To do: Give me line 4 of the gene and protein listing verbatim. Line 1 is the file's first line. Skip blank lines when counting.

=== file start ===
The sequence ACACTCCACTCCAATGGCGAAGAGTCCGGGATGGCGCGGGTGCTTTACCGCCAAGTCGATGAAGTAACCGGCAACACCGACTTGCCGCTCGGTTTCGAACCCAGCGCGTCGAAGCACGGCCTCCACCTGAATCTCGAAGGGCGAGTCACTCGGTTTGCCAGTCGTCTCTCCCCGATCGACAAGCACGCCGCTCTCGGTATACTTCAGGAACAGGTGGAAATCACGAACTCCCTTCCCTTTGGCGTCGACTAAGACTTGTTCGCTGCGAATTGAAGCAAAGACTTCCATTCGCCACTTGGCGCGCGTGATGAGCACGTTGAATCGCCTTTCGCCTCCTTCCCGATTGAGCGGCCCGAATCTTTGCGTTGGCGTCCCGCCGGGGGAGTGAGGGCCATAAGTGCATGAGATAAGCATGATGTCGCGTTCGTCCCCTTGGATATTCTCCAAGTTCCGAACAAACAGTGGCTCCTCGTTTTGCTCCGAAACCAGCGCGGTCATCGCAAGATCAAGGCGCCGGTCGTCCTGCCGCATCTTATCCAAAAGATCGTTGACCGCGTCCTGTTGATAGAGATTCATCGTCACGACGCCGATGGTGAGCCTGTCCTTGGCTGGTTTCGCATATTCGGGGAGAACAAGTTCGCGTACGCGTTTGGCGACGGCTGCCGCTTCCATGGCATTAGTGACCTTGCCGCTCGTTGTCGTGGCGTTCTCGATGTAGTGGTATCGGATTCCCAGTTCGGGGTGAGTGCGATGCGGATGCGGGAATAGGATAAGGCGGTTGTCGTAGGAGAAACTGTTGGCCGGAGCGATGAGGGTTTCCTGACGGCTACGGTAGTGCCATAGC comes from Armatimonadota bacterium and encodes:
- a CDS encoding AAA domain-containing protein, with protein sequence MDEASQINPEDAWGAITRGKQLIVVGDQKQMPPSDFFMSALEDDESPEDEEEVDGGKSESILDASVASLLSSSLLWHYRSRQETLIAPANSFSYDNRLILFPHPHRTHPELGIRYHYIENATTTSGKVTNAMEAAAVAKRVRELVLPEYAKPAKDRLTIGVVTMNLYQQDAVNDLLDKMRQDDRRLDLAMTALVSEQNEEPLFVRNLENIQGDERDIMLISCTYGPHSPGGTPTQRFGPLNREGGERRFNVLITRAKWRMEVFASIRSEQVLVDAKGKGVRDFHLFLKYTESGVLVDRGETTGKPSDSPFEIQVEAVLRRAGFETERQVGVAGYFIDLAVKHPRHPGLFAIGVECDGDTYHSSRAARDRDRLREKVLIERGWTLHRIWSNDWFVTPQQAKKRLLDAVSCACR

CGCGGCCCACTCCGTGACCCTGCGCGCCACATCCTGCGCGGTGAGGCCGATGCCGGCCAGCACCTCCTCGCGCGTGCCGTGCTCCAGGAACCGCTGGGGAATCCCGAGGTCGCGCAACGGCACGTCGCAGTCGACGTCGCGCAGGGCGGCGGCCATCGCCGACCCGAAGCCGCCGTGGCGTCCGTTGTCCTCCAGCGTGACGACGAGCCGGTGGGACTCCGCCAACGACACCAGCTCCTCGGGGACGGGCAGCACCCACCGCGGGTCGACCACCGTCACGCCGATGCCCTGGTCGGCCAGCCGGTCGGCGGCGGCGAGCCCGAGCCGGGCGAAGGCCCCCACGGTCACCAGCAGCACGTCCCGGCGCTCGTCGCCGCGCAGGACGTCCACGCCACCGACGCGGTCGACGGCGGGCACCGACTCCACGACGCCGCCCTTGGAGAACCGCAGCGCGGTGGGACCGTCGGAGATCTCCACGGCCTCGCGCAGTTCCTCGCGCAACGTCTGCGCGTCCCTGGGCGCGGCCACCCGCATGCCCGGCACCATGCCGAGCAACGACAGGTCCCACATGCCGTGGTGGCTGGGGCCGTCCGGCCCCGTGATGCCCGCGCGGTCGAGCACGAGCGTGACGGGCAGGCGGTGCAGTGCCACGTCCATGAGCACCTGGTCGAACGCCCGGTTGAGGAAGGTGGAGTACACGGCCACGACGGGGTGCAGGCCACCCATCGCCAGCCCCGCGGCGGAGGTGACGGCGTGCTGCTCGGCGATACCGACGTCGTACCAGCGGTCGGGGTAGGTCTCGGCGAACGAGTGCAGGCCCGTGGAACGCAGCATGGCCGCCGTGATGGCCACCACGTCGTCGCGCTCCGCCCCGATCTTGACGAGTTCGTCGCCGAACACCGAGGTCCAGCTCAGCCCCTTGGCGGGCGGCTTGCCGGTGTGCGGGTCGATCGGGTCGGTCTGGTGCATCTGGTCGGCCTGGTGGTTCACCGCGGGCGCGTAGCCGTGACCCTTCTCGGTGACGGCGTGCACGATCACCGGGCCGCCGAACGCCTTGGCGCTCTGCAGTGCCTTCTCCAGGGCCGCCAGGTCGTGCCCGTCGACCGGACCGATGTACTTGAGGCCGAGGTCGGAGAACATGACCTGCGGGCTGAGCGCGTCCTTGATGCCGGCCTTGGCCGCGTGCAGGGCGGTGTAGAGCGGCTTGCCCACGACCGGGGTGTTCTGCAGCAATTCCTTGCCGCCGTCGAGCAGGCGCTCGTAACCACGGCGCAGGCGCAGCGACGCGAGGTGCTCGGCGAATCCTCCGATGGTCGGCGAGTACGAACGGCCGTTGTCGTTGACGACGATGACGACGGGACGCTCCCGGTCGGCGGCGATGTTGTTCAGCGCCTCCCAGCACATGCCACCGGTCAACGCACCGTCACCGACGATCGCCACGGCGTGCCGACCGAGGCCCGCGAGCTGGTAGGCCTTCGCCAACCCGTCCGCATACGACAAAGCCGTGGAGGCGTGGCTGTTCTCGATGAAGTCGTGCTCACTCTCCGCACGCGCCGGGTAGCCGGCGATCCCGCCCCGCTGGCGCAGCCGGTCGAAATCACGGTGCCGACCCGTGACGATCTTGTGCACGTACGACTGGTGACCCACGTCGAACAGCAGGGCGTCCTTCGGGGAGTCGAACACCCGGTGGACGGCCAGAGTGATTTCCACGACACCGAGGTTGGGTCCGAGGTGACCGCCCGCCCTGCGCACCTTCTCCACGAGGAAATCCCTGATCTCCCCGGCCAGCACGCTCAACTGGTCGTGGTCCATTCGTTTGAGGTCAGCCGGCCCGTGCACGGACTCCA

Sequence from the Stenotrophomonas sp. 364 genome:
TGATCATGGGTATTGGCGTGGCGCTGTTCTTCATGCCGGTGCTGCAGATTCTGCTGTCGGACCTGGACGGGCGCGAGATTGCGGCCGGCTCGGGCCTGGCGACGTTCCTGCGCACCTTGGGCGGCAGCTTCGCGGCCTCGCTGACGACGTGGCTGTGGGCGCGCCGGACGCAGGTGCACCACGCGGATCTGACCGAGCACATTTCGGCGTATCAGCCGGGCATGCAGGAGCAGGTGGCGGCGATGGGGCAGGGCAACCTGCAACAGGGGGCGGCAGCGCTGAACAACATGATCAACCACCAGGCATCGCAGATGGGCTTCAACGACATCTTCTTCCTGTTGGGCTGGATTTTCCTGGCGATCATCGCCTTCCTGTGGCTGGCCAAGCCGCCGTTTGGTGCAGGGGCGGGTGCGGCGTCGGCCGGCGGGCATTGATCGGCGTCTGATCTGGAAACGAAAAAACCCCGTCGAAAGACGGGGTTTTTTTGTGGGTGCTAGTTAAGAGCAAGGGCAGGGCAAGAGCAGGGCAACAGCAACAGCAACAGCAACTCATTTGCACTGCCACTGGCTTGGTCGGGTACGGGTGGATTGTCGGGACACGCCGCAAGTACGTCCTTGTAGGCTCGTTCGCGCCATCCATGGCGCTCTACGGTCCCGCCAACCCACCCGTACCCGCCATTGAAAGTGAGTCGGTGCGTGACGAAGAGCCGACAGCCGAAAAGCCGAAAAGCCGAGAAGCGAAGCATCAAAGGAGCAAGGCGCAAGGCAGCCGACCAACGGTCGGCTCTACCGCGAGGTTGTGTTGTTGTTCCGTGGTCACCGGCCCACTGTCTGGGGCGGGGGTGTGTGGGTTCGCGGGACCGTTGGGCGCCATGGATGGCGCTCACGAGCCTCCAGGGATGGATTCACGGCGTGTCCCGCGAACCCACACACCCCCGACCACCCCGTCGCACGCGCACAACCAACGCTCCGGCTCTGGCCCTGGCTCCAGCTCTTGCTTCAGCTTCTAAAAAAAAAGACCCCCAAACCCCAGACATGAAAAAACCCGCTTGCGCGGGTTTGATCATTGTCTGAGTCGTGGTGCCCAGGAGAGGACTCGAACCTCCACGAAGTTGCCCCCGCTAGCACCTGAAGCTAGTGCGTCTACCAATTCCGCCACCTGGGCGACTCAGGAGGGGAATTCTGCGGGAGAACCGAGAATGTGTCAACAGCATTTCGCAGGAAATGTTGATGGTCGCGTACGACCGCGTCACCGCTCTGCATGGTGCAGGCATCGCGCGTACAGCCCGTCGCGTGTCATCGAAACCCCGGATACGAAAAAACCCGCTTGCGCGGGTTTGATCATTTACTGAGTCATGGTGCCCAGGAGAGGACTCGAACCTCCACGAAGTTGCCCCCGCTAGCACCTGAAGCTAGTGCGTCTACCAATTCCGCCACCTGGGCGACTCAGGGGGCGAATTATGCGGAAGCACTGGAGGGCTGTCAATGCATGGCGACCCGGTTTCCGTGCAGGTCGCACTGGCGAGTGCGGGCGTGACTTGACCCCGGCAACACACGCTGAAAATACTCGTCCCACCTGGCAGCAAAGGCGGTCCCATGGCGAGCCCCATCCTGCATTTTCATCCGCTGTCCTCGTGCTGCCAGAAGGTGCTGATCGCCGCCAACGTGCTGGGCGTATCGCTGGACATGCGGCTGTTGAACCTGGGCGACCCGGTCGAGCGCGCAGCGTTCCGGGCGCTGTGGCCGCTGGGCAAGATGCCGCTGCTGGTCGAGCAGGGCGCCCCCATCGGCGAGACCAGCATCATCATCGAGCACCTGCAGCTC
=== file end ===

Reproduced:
Sequence from the Stenotrophomonas sp. 364 genome: